Three-Step Social Sector Activation Guide for Host Communities

In British Columbia, climate disasters have an increasing impact on communities. When communities are evacuated, they often relocate to nearby locations known as “Host Communities”. When a host community is “activated”, local Emergency Support Services (ESS) step in to provide immediate basic needs for evacuees. These services are critical and essential for meeting one’s basic life-supporting needs. As we know humans have an array of needs, including social, cultural, physical, mental, spiritual, and emotional needs. Social sectors exist in communities to provide enhanced intersectional support for all demographics.

In response to the atmospheric river floods in November 2021, Emily Pletsch, Food Security and Emergency Response Coordinator with Kamloops Food Policy Council, and Kristi Rintoul, Community Impact Manager, Community Impact & Investment with United Way British Columbia developed a partnership to strategize how the social sector can effectively work alongside ESS during an activation to better support evacuees. This work led to the development of the Three-Step Social Sector Activation Guide for Host Communities; this guide serves to create a structure for the social sector in host communities to provide holistic wrap-around support for evacuees alongside ESS. Host communities can take many steps before an emergency to lay the groundwork to respond in a holistic way. Emergency response approaches can meet unique needs by establishing a foundation for this work rooted in relationality, safety, and equity.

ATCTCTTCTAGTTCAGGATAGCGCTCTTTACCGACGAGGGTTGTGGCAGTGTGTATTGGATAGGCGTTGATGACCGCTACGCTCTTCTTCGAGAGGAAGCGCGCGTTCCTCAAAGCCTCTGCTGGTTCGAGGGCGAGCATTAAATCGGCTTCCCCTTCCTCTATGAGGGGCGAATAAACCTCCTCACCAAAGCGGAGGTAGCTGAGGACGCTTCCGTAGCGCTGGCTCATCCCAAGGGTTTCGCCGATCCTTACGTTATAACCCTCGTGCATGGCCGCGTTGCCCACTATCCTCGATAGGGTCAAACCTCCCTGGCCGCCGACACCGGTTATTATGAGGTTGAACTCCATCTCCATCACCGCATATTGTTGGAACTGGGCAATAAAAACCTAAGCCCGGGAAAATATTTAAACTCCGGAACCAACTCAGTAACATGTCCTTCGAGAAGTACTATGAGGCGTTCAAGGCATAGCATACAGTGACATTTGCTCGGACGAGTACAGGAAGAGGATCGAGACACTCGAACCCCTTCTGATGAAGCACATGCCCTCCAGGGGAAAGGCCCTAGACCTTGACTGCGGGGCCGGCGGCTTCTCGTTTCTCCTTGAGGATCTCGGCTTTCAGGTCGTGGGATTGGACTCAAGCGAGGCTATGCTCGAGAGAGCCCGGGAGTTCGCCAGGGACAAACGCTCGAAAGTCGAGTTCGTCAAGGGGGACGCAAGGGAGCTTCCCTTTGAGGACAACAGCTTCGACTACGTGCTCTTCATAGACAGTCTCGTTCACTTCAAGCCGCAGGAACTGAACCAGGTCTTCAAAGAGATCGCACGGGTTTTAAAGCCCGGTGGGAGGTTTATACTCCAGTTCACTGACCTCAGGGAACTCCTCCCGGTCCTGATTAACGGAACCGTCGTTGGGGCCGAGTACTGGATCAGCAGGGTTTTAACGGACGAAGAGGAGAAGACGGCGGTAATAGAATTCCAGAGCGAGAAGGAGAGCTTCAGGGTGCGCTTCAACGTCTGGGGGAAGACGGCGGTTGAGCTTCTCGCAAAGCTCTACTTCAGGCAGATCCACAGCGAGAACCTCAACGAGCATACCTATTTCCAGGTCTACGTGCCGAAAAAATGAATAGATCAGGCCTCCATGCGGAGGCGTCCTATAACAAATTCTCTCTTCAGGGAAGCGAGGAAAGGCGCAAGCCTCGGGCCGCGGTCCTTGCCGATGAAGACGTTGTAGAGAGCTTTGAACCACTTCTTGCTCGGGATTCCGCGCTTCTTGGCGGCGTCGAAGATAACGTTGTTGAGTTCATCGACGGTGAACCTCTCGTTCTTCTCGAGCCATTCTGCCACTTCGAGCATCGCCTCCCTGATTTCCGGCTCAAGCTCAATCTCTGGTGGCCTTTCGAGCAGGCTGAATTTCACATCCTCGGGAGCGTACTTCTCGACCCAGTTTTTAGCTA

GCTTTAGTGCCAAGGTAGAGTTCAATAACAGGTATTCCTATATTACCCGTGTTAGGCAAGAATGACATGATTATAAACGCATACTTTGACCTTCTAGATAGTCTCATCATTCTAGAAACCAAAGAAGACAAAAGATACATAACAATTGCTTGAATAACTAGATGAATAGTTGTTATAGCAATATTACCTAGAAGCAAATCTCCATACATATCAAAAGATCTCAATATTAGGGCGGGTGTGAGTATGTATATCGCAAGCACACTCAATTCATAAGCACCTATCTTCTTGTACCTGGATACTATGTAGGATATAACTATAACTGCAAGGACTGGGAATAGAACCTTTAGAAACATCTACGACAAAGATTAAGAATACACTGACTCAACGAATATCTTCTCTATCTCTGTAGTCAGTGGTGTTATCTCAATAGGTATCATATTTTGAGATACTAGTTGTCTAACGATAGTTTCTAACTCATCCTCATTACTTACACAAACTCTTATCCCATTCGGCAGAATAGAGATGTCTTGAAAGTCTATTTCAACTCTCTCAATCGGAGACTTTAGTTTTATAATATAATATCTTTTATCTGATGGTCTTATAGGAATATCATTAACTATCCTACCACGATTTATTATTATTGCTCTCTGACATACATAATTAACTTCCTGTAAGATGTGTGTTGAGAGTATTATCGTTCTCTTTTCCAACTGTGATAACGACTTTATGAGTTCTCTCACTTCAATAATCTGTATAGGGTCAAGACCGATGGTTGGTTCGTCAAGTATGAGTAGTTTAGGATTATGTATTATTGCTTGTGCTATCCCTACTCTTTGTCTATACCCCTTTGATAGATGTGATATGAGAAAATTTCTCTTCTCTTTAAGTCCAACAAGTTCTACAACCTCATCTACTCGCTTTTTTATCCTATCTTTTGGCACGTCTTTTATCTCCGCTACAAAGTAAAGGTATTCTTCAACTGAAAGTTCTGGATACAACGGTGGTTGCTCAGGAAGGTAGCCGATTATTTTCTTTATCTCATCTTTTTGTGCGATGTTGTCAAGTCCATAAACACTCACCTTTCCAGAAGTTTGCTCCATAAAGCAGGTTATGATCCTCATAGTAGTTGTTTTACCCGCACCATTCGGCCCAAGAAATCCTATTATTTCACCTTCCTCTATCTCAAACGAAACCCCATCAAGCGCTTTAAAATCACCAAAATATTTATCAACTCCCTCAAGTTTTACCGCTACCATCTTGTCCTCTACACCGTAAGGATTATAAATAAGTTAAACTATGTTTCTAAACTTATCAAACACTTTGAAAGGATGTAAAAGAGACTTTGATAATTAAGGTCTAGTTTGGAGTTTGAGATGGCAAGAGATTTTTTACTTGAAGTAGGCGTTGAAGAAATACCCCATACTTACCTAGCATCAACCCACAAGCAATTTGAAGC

This step by step guide can be adapted to meet localized emergency response. Distinct communities pre-plan and respond differently depending on the type of event, services available, and capacity at the time.

This work would not have been possible without the support, insight and feedback from multiple dedicated community-driven people and organizations in Kamloops and throughout the province. It is only by doing this work together that we can discover approaches to emergency response that meet the unique needs of everyone.

We are so excited to share this work with communities and look forward to continuing to evolve emergency response work throughout the province.